The Petroleum and Natural Gas Senior Staff Association of Nigeria (PENGASSAN) and Nigeria Union of Petroleum and Natural Gas Workers (NUPENG) on Friday backed the new petrol pump price by the Federal Government.
This formed part of a communique released by the two bodies at the end of a Joint National Executive Council Meeting held in Calabar, the capital of Cross River State in southern Nigeria.
The communique stated: “The increment was a step in the right direction.
“Government needs to engage with stakeholders to work out a clear direction on how to invest the gains into the economy to cushion the effect of the price”.
It also resolved that the decision of the Federal Government to deregulate the downstream sector of the oil was to encourage investment in refineries, make the product available and drive down the pump price.
“The bodies, therefore, called on the government to intensify efforts in ensuring that, it puts in place machinery to ensure optimal performance of existing refineries,” the statement read.
The President of PENGASSAN, Mr Francis Olabode-Johnson and the President NUPENG, Igwe Achese, were also at the meeting.
The meeting is coming two days after the Federal Government introduced a new price band for Premium Motor Spirit (PMS) also referred to as petrol, pegging the highest price at 145 Naira per litre.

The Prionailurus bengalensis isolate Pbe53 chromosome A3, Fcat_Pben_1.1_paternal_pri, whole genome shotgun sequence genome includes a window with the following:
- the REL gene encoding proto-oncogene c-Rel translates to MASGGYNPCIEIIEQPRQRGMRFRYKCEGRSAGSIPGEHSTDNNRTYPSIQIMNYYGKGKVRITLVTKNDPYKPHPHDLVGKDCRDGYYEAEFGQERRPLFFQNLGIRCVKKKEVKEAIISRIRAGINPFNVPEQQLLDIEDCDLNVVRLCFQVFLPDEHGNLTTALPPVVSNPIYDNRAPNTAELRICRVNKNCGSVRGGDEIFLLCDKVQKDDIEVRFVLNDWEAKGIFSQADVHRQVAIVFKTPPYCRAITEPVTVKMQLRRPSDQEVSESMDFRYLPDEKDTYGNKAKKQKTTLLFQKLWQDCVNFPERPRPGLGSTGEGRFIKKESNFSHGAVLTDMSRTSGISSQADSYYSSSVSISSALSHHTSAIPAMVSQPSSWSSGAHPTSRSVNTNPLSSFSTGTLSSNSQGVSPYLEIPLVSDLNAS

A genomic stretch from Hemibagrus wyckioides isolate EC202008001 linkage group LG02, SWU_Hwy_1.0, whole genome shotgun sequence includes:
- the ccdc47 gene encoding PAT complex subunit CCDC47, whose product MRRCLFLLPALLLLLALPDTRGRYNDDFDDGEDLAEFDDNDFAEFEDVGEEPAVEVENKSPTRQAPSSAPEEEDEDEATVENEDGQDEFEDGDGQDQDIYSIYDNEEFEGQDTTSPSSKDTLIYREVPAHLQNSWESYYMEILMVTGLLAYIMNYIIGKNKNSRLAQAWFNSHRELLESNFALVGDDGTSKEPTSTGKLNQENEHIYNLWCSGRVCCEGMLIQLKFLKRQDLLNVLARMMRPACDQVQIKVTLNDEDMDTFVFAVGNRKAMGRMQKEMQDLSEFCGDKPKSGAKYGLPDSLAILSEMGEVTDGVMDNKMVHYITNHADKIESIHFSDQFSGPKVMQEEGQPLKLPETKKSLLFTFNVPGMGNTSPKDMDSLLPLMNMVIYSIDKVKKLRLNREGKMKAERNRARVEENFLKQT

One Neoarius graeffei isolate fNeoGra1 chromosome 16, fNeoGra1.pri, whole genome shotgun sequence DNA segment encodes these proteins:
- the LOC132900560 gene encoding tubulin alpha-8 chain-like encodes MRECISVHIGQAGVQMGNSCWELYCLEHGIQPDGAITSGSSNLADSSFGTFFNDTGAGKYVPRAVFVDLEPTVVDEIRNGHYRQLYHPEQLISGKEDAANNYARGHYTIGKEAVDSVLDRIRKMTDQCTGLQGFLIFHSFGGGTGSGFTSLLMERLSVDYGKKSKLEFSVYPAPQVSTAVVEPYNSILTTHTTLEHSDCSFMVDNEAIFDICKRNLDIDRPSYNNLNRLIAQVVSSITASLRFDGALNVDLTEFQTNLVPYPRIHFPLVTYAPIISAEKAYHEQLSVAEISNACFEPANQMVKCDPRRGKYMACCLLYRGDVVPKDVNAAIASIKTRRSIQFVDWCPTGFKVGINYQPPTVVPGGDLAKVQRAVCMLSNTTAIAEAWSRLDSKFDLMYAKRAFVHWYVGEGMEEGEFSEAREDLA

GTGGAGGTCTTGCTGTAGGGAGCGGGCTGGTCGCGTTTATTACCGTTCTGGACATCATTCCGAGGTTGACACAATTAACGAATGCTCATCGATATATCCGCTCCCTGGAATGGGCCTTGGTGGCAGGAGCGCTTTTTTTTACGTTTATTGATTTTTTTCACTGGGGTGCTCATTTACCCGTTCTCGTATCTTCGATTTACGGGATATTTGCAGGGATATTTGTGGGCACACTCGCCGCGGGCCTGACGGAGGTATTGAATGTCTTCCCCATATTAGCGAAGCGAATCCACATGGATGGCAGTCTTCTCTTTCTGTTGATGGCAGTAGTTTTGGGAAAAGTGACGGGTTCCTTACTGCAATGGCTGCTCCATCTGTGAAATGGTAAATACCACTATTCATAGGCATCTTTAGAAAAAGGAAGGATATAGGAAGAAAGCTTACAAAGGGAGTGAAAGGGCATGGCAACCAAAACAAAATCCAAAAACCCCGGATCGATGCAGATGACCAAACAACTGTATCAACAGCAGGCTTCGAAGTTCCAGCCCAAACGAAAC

The new price was set after a meeting of various stakeholders including the labour unions, NUPENG and PENGASSAN, which was presided over by the Vice President, Professor Yemi Osinbajo.
In order to increase and stabilise the supply of the product, the government said any Nigerian entity could now import the product, subject to existing quality specifications and other guidelines issued by regulatory agencies.
However, the Nigerian Labour Congress (NLC) had insisted that the recent hike in the pump price of petrol was unacceptable.
The General Secretary of the NLC, Mr Peter, Ozo-Ezon, who spoke on Sunrise Daily, referred to the announcement of a new petrol pump price band of 135 to 145 Naira as the “worst approach that any government has taken” in the history of Nigeria.
Petrol scarcity had hit the oil-rich nation, lasting for over five months, the worst that the nation had experienced in the last decade.